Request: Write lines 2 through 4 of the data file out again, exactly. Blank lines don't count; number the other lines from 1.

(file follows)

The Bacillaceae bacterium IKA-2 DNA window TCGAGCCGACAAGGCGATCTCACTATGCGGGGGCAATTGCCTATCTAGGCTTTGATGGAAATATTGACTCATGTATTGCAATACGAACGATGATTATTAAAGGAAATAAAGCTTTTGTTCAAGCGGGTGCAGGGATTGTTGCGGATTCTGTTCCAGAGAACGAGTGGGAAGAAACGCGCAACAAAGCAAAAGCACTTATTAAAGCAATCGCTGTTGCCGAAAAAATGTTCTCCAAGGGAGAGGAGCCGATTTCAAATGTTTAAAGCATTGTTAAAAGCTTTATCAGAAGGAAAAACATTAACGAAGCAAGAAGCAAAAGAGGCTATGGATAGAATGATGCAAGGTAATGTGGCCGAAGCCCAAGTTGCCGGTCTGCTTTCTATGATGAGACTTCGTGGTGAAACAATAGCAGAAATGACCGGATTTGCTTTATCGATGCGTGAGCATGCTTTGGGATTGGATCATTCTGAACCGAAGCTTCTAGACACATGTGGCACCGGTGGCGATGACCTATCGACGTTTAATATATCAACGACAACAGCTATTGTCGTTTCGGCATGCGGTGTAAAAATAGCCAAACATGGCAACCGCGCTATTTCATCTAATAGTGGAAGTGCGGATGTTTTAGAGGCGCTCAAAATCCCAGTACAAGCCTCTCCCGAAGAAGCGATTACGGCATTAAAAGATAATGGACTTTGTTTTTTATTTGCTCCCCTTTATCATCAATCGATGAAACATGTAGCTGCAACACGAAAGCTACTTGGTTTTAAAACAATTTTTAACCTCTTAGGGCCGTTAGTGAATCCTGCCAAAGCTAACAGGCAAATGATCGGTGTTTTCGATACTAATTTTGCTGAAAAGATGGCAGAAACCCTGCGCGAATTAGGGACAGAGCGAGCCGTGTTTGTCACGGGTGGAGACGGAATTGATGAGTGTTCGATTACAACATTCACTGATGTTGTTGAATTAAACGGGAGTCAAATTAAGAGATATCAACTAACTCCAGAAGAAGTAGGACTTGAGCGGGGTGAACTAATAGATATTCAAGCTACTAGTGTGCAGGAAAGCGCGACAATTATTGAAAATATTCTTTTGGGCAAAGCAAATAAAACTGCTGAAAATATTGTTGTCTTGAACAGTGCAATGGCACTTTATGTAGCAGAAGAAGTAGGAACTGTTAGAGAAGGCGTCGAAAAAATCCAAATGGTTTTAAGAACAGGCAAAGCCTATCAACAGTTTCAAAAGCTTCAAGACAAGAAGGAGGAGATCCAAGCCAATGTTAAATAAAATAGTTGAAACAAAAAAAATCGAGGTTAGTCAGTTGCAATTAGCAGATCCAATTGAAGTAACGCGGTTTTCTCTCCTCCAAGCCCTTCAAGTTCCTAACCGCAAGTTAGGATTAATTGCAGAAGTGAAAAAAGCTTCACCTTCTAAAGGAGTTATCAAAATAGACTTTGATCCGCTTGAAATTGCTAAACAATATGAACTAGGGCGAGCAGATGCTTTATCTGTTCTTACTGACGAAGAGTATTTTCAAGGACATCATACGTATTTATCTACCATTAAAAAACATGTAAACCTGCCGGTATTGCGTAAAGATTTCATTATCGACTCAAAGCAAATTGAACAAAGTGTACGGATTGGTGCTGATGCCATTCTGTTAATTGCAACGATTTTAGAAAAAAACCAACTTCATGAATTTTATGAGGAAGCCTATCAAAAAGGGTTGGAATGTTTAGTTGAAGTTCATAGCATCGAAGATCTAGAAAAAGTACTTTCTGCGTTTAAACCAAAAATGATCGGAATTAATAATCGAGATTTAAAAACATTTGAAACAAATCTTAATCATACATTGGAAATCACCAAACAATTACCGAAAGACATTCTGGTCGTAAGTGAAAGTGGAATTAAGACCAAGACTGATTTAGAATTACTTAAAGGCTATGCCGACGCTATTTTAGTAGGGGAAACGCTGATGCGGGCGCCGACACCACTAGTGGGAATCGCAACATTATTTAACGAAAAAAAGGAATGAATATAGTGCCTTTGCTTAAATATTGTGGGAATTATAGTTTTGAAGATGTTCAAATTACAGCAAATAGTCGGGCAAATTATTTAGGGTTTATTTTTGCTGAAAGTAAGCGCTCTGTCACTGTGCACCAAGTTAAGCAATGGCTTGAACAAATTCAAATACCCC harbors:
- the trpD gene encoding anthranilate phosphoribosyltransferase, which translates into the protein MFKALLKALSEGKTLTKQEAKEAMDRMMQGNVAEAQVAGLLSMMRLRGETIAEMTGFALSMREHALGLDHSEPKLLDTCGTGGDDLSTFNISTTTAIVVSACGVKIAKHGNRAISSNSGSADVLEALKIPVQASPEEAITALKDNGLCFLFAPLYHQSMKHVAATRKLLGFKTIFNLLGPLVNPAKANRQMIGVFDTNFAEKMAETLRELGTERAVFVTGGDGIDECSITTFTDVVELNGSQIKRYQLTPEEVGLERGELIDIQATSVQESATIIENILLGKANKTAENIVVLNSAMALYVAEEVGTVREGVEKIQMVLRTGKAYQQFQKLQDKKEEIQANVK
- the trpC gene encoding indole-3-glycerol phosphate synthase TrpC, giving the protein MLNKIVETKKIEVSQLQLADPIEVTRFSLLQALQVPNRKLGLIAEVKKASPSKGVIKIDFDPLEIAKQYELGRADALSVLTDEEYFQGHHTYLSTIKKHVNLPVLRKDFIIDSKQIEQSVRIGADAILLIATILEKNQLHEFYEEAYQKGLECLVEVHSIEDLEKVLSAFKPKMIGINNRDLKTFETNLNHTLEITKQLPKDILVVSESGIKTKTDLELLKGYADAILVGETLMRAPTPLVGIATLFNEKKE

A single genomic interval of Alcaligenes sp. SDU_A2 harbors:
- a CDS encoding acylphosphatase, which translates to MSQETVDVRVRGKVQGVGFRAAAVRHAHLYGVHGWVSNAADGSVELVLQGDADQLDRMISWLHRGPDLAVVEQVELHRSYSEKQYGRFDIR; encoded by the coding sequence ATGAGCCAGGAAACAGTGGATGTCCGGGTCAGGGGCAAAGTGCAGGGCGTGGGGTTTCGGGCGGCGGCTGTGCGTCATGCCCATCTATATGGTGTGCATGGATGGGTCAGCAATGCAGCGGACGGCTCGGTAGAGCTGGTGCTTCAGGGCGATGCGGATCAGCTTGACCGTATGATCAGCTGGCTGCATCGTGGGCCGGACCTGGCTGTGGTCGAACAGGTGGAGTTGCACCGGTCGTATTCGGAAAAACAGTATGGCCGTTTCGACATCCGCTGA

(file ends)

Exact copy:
- the trpD gene encoding anthranilate phosphoribosyltransferase, which translates into the protein MFKALLKALSEGKTLTKQEAKEAMDRMMQGNVAEAQVAGLLSMMRLRGETIAEMTGFALSMREHALGLDHSEPKLLDTCGTGGDDLSTFNISTTTAIVVSACGVKIAKHGNRAISSNSGSADVLEALKIPVQASPEEAITALKDNGLCFLFAPLYHQSMKHVAATRKLLGFKTIFNLLGPLVNPAKANRQMIGVFDTNFAEKMAETLRELGTERAVFVTGGDGIDECSITTFTDVVELNGSQIKRYQLTPEEVGLERGELIDIQATSVQESATIIENILLGKANKTAENIVVLNSAMALYVAEEVGTVREGVEKIQMVLRTGKAYQQFQKLQDKKEEIQANVK
- the trpC gene encoding indole-3-glycerol phosphate synthase TrpC, giving the protein MLNKIVETKKIEVSQLQLADPIEVTRFSLLQALQVPNRKLGLIAEVKKASPSKGVIKIDFDPLEIAKQYELGRADALSVLTDEEYFQGHHTYLSTIKKHVNLPVLRKDFIIDSKQIEQSVRIGADAILLIATILEKNQLHEFYEEAYQKGLECLVEVHSIEDLEKVLSAFKPKMIGINNRDLKTFETNLNHTLEITKQLPKDILVVSESGIKTKTDLELLKGYADAILVGETLMRAPTPLVGIATLFNEKKE

A single genomic interval of Alcaligenes sp. SDU_A2 harbors: